Tuesday, 7 August 2012

Beginnings of the romance

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Beginnings of the romance: as per Leslie Macdougalls’ diary.

The Meeting:

17 April 1911 – Leslie took the train from Queenstown to Strahan and to Zeehan in the morning, then at 4 pm the train to Burnie.

- - - - - I was joined by my old friend Arthur Tregear. He was accompanied by Mrs. Wells and Miss. Wells, the mother and sister of his fiancée, who were also the wife and daughter of the Station Master at Zeehan.  They were all travelling together to Hobart.  He at once introduced me to them, and I soon came to the conclusion that Miss.Wells was about the most charming young lady I had ever met, as she was certainly one of the prettiest.  Many as have been the charming girls I have at different times come across – to some of whom I have almost become engaged – I remember none who from the first held me in thrall as did Miss. Beatrice Wells.  The journey from Zeehan to Burnie has the reputation for being the most tedious railway journey in the state.  Nevertheless to me it seemed in her presence to pass all too quickly, and when the train came to Guildford Junction for refreshments I put a few judiciously chosen questions to Tregear and learned her age, and leaned also to my very thorough satisfaction that she was “fancy free”.  This made me keener than ever to cultivate her acquaintance as much as possible and it was an added pleasure to know on reaching Burnie that they were all spending the night at “Oakleigh” which was also my stopping place.  I helped them with their luggage and we all had supper together before retiring to our respective apartments.

18 April 1911
I rose at 5.20am and breakfasted and entrained for Launceston at 6.25am, and had the pleasure of occupying the same compartment as that wherein Tregear and his ladies were travelling.  I found that my first impressions of Miss.Wells were intensified on further acquaintance. - - - - - - - I had previously ascertained that they would be visiting Launceston on their return and staying a few days in the northern city, so I asked to be permitted to place my services at their disposal when they did so, and my offer was very graciously accepted, and Miss.Wells promised to send me a card to notify their arrival in Launceston.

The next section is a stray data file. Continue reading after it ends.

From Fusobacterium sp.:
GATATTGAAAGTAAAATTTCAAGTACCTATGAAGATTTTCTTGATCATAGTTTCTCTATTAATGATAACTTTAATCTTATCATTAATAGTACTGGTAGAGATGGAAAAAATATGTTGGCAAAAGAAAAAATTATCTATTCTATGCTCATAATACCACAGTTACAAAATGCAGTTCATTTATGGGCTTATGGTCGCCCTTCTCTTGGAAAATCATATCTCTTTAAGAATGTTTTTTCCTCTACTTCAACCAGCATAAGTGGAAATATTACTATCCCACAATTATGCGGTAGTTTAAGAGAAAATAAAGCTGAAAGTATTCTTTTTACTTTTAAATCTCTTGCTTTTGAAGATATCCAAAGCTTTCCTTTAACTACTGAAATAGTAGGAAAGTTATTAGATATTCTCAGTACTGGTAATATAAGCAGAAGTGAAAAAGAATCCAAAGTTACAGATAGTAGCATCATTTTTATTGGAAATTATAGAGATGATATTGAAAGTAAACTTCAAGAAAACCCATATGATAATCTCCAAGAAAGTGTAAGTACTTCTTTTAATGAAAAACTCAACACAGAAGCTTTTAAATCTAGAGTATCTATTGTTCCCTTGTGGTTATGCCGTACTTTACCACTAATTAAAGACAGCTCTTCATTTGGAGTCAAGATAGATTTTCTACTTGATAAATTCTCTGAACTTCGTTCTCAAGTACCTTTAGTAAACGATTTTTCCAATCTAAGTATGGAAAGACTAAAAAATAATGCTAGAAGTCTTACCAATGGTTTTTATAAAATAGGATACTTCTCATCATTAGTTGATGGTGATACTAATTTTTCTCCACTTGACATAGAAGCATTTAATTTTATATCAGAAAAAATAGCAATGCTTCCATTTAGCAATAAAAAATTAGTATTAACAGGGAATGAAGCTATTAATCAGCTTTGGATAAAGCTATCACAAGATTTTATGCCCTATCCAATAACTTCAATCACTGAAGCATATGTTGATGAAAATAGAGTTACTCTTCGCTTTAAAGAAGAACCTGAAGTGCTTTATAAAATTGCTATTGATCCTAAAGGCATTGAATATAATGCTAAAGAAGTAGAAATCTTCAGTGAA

25 April 1911
To my great satisfaction I found that there was a postcard from Miss.Wells announcing that she and her mother expected to reach Launceston this afternoon and remain till Thursday.  I accordingly went to the Station at 2pm to meet the incoming express with them aboard, and escorted them to “The Metropole” - - - - - - In the evening Mrs.& Miss. Wells accompanind me to the Albert Hall where the Launceston Competitions were still being carried on.  Miss.Wells looked more charming than ever.  I had a very enjoyable evening with her  - - - - - - -

26 April 1911 (During their visit to Launceston Leslie took them to Patterson Street Methodist Church to see the grand organ,  went up the clock tower at the Post Office to see the mechanism of the chimes, visited the telephone exchange, and recorded their votes in connection with the great Federal Referendum dealing with unification and control of monopolies).

27 April 1911
I went along to the station and bade farewell to Mrs. & Miss. Wells who left by train for Burnie at 3.20pm. It was satisfactory to me to learn that they would be remaining in Burnie till Saturday and then proceed to Zeehan, as that was the day I expected to return home also, and we should thus have another delightful journey together.

29 April 1911
Mrs.& Miss.Wells did not disappoint me.  They were on the platform and I managed to secure a first class compartment for the exclusive use of our party through nearly the whole of the journey.  And throughout it I took every opportunity to become further acquainted with Miss.Wells, to the evident amusement of the elderly ladies present and to the utter boredom of my dear little sister Gwen.

The Proposal:

8 November 1911
Marriage of Winifred Alice Wells to Arthur Melville Tregear with Leslie Stuart Macdougall officiating. The marriage was held at the Station Master’s home in Zeehan.
- - - - - The bride entered escorted by her father and attended by her sister, Miss.Beatrice Wells.  I have never seen a more beautiful bridesmaid than Miss. Wells appeared that day, clad in a charmingly simple white all over embroidery gown and wearing a large black chip hat trimmed with miniature daisies - - - - - - .

9 November 1911 in Zeehan.
- - - - - My thoughts were constantly dwelling upon the sweet girl who had been the bridesmaid at yesterdays wedding and the longing that for weeks and months past has been becoming within me more and more intense to win her love.  Ever since I first met her in the train going to Burnie last Easter Monday (17 April 1911), and especially on those memorable occasions where on since then have had opportunity to renew her acquaintance she has held a place in my thoughts and affections such as no other did, and though in view of the difficulties at home through my brother Hugh’s illness, I have for years set aside all thoughts of marriage, her coming across my path has never the less made all the difference to my views on this matter.  My dear old friend Charlie Dugan has been urging me to “make the plunge” and propose to her, and even went so far as to threaten calamity if I didn’t “fix it up” during my present visit to Zeehan he would reduce the value of the wedding present he intended to give me by one pound.